2 Answers | Add Yours
Sammy thinks that he is impressing the girls with his "ideological" stand. In reality, they aren't interested in him at all. But he pretty much gets what he deserves, since he is just putting on a show for them anyway.
Sammy lives in a fantasy world. Like many young men, he is interested in the girls and their bodies. However, he also makes the impractical choice of standing up for the girls’ right to wear skimpy clothes, quitting his job.
Lengel, on the other hand, keeps insisting that the store is not a beach. Even when the girls say they are only picking up one thing, he is insistent that their clothes are improper.
"That makes no difference," Lengel tells her, and I could see from the way his eyes went that he hadn't noticed she was wearing a two-piece before. "We want you decently dressed when you come in here."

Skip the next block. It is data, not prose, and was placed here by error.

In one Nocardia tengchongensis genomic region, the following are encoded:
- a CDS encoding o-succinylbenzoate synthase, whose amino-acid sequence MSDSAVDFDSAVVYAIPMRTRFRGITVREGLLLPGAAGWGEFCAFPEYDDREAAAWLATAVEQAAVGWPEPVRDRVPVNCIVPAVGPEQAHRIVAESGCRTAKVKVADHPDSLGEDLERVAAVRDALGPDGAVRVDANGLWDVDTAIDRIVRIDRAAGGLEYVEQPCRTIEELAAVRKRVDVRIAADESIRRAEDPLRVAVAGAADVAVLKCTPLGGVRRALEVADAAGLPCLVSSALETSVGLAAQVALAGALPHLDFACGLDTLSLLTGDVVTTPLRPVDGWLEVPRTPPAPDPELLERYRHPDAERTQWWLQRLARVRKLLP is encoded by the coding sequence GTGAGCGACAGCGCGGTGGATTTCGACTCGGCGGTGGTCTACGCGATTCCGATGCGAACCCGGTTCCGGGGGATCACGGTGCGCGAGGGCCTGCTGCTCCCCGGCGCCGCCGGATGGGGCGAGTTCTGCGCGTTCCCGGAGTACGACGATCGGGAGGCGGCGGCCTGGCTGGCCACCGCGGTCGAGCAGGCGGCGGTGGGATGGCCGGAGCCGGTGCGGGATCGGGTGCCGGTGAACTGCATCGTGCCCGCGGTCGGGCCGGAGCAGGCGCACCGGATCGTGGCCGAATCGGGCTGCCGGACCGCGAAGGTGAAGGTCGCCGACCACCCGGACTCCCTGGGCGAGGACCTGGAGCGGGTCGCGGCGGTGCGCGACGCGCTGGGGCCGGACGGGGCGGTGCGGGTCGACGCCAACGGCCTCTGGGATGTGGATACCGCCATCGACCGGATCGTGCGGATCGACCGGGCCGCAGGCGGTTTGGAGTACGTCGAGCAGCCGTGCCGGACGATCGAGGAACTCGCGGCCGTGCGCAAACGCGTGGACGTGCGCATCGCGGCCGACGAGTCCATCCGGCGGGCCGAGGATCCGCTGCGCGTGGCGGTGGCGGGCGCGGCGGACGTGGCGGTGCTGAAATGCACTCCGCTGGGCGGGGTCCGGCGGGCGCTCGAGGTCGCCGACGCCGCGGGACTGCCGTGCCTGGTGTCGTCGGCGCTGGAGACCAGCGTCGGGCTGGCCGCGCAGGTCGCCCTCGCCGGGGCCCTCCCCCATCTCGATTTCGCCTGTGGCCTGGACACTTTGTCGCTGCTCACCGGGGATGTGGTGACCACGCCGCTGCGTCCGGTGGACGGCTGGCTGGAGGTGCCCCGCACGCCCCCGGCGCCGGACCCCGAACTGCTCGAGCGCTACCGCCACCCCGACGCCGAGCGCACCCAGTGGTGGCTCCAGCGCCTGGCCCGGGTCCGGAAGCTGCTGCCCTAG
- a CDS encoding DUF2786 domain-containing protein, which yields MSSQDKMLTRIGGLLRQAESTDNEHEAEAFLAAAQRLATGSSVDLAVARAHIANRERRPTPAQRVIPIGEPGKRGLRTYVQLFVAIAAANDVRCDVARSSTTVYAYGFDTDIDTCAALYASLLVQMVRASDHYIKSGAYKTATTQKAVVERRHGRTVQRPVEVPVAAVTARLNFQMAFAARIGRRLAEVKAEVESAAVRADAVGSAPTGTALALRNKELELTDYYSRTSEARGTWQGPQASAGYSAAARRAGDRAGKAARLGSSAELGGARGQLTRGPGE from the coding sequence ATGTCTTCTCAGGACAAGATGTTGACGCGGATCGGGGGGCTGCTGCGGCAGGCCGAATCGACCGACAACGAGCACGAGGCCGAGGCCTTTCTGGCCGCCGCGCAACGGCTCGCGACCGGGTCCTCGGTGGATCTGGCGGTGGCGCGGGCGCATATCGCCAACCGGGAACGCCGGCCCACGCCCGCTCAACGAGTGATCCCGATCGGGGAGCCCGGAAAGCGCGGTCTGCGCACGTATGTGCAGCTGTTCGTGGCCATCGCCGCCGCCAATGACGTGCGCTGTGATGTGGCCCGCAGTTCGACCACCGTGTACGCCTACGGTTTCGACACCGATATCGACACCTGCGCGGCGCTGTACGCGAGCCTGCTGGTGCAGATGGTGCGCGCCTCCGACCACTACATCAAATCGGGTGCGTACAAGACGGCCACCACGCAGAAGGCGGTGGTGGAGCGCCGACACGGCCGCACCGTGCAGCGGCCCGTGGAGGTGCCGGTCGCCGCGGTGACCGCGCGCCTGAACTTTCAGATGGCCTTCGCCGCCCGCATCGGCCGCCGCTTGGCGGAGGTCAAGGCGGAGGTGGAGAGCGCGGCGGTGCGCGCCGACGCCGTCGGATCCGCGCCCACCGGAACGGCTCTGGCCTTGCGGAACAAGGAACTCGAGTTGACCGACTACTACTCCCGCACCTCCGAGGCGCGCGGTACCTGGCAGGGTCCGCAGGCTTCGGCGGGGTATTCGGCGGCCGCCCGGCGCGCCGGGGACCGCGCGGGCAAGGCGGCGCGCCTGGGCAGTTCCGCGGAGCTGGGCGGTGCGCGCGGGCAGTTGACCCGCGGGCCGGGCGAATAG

Lengel is concerned with policy. A policy is a policy, and the policy says shirts and shoulders covered up.
When Sammy quits, Lengel tries to talk him out of it.
Lengel sighs and begins to look very patient and old and gray. He's been a friend of my parents for years. "Sammy, you don't want to do this to your Mom and Dad," he tells me. It's true, I don't. But it seems to me that once you begin a gesture it's fatal not to go through with it.
Thus while Sammy just wants to make a romantic gesture and doesn’t really think it through, Lengel knows the practical implications of his choice.
Read here: http://www.tiger-town.com/whatnot/updike/
Read more from enotes here: http://www.enotes.com/and-pa/characters
We’ve answered 333,975 questions. We can answer yours, too.Ask a question